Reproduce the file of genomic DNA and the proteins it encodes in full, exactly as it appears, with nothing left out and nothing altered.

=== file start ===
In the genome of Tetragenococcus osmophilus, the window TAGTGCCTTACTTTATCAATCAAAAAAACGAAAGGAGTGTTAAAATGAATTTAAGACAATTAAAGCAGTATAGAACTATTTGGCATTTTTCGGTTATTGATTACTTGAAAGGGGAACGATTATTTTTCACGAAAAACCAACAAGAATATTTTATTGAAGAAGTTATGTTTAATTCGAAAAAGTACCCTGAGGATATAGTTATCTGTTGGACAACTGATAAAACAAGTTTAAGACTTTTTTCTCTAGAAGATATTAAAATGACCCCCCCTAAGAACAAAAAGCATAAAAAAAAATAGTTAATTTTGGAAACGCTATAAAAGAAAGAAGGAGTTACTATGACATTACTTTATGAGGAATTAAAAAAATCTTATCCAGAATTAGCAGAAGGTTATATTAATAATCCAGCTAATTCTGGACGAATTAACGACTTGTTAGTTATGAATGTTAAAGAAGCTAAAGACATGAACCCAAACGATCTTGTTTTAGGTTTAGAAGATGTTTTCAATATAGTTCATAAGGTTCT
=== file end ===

In the genome of Tetragenococcus osmophilus, the window TAGTGCCTTACTTTATCAATCAAAAAAACGAAAGGAGTGTTAAAATGAATTTAAGACAATTAAAGCAGTATAGAACTATTTGGCATTTTTCGGTTATTGATTACTTGAAAGGGGAACGATTATTTTTCACGAAAAACCAACAAGAATATTTTATTGAAGAAGTTATGTTTAATTCGAAAAAGTACCCTGAGGATATAGTTATCTGTTGGACAACTGATAAAACAAGTTTAAGACTTTTTTCTCTAGAAGATATTAAAATGACCCCCCCTAAGAACAAAAAGCATAAAAAAAAATAGTTAATTTTGGAAACGCTATAAAAGAAAGAAGGAGTTACTATGACATTACTTTATGAGGAATTAAAAAAATCTTATCCAGAATTAGCAGAAGGTTATATTAATAATCCAGCTAATTCTGGACGAATTAACGACTTGTTAGTTATGAATGTTAAAGAAGCTAAAGACATGAACCCAAACGATCTTGTTTTAGGTTTAGAAGATGTTTTCAATATAGTTCATAAGGTTCT